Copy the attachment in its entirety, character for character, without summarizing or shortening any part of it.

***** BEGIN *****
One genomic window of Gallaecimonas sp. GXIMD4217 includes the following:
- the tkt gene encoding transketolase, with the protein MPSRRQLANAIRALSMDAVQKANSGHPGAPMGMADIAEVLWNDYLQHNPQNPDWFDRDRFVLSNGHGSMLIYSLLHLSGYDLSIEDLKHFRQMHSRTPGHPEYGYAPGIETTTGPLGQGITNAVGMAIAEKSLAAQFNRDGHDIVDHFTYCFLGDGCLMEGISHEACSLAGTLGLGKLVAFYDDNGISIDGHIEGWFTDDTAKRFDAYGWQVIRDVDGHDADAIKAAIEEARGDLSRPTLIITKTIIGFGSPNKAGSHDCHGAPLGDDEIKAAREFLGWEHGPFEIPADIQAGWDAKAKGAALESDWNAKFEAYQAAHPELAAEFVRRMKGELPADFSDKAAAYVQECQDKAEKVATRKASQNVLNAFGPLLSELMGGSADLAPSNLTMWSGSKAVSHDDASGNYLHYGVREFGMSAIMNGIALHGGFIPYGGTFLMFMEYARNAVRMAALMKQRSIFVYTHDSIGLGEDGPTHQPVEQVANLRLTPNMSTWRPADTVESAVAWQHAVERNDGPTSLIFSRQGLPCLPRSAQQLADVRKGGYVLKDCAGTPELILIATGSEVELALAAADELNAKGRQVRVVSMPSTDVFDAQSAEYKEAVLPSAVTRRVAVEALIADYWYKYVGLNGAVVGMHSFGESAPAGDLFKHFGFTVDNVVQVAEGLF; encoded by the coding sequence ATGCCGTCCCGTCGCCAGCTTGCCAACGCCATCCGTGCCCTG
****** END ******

One genomic window of Gallaecimonas sp. GXIMD4217 includes the following:
- the tkt gene encoding transketolase, with the protein MPSRRQLANAIRALSMDAVQKANSGHPGAPMGMADIAEVLWNDYLQHNPQNPDWFDRDRFVLSNGHGSMLIYSLLHLSGYDLSIEDLKHFRQMHSRTPGHPEYGYAPGIETTTGPLGQGITNAVGMAIAEKSLAAQFNRDGHDIVDHFTYCFLGDGCLMEGISHEACSLAGTLGLGKLVAFYDDNGISIDGHIEGWFTDDTAKRFDAYGWQVIRDVDGHDADAIKAAIEEARGDLSRPTLIITKTIIGFGSPNKAGSHDCHGAPLGDDEIKAAREFLGWEHGPFEIPADIQAGWDAKAKGAALESDWNAKFEAYQAAHPELAAEFVRRMKGELPADFSDKAAAYVQECQDKAEKVATRKASQNVLNAFGPLLSELMGGSADLAPSNLTMWSGSKAVSHDDASGNYLHYGVREFGMSAIMNGIALHGGFIPYGGTFLMFMEYARNAVRMAALMKQRSIFVYTHDSIGLGEDGPTHQPVEQVANLRLTPNMSTWRPADTVESAVAWQHAVERNDGPTSLIFSRQGLPCLPRSAQQLADVRKGGYVLKDCAGTPELILIATGSEVELALAAADELNAKGRQVRVVSMPSTDVFDAQSAEYKEAVLPSAVTRRVAVEALIADYWYKYVGLNGAVVGMHSFGESAPAGDLFKHFGFTVDNVVQVAEGLF; encoded by the coding sequence ATGCCGTCCCGTCGCCAGCTTGCCAACGCCATCCGTGCCCTG